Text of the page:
Is it possible to obtain 95% on a Reimer-Tiemann? I was always under the impression that yields of the Reimer-Tiemann are mediocre, yet SciFinder claims that some Chinese claim that they obtained 95% on a modified Reimer-Tiemann (with tertiary amine) on p-methoxyphenol:
Liaoning Shifan Daxue Xuebao, Ziran Kexueban (2007), 30(3), 328-329. (Journal written in Chinese)

Here: http://pubs.acs.org/doi/suppl/10.1021/ol800507m another group of Chinese claims 91% for Et3N, CH3CN, paraformaldehyde.
The base must be a tertiary amine, since other amines would condense with the aldehyde/formaldehyde and give water, right?
And triethanolamine (OTC for me) cannot be used, since the OH groups are too acidic, isn't it?
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[*] posted on 27-7-2009 at 16:55


Quote: Originally posted by turd  
Is it possible to obtain 95% on a Reimer-Tiemann?


Is Chinese borosilicate glass the same as Pyrex?
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[*] posted on 28-7-2009 at 05:46


Quote: Originally posted by ammonium isocyanate  
..I had a solution of CuSO4 and tried to dispose of it with NaHCO3 and Na2CO3. A volumous greenish precipitate formed. However, a deep blue solution remained, presumably containing cupric cations. I can't think of any reason ammonia or any other chemical would be present that would complex with Cu++ ions. Does HCO3- form any complex with copper? I can't really dispose of this solution until I know it contains no copper ions. Any ideas for precipitating them?


The basic copper carbonates, you're not going to see true CuCO3, form soluble complexes with excess carbonate. Try boiling in a wide mouthed container for a quarter hour or so, this may convert all the copper to cupric oxide.

Alternatively let the solution evaporate to dryness.

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[*] posted on 28-7-2009 at 09:12


Indeed, it's better to neutralize a copper solution with sodium hydroxide than carbonate for exactly this reason.

You do run the risk of ammonia impurity and cuprate formation, but those should be controllable with purity and pH.

Boiling, so CuO forms immediately, is always a good idea. Besides precipitating a stable form, it also settles faster and denser.

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[*] posted on 28-7-2009 at 10:48


Hmmm... I guess I'll have to try boiling, as evaporating isn't an option given that I have ~600mL of the solution.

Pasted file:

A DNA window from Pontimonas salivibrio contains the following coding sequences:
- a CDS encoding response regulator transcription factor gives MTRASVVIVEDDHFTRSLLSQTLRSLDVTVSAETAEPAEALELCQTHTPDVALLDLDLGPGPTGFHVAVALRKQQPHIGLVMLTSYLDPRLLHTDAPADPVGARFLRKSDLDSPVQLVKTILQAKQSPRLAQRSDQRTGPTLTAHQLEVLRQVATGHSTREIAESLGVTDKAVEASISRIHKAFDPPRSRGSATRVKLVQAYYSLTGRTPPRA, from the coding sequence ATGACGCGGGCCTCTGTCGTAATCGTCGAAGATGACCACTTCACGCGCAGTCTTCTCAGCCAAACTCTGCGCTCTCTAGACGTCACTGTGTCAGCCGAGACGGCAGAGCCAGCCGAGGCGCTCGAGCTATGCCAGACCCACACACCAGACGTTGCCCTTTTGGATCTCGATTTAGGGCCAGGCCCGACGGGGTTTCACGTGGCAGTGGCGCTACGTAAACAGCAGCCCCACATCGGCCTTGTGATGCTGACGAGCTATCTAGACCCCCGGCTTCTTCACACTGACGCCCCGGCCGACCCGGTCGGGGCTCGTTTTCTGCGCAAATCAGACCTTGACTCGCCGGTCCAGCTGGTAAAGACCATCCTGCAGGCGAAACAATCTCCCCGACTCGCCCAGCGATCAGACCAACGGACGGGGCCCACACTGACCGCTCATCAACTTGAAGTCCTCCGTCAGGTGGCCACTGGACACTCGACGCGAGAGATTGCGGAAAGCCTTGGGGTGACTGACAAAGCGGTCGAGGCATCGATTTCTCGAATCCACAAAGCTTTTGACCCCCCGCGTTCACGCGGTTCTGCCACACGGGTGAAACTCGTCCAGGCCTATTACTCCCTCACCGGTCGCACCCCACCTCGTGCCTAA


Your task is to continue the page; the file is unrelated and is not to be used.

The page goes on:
An interesting side-note, I added more carbonate to one batch than the other, and then tried nutralizing that one with vinegar. It is now a more turquoise/light blue color, whereas the other a deeper blue. Addition of alkali halides to the light blue solution (just in case Cu++ ions had been reduced to Cu+ ions) results in the evolution of copious quantaties of gas, predsumably CO2 as no odor was observed, it did not support flame, and did not really affect a pH test strip very much, nor was any smoke-like affect shown, as would be expected from hydrogen halides. No precipitate forms. No reaction is observed with the other solution.

Addition of almunium or magnesium poweder to the dark blue solution results in a single-displacement reaction, yielding what appears to be copper metal and leaving a purple solution behind. No reaction is observed with the light blue solution.




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[*] posted on 28-7-2009 at 12:35


Quote: Originally posted by entropy51  
Quote: Originally posted by turd  
Is it possible to obtain 95% on a Reimer-Tiemann?


Is Chinese borosilicate glass the same as Pyrex?

Why do you post if your intent is not to help?

Scifinder states the reagents as 4-methoxyphenol, CHCl3, EtOH, NaOH and Et3N. My bet is on translation error or nonsense publication. I've seen too many of both lately. :(
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[*] posted on 29-7-2009 at 13:21


What is the best way to dispose of chromate/dichromate compounds? I don't have any soluble lead (II) compounds, so I can't go the lead chromate route.



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[*] posted on 29-7-2009 at 13:52


Quote: Originally posted by ammonium isocyanate  
What is the best way to dispose of chromate/dichromate compounds? I don't have any soluble lead (II) compounds, so I can't go the lead chromate route.


Flood the reaction mixture with sulfites and acid (generate SO2 in-situ), reducing all hexavalent chromium to relatively harmless Cr(III). You may want to heat a bit just to make sure it goes to completion.

[Edited on 7-29-09 by UnintentionalChaos]




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[*] posted on 29-7-2009 at 14:20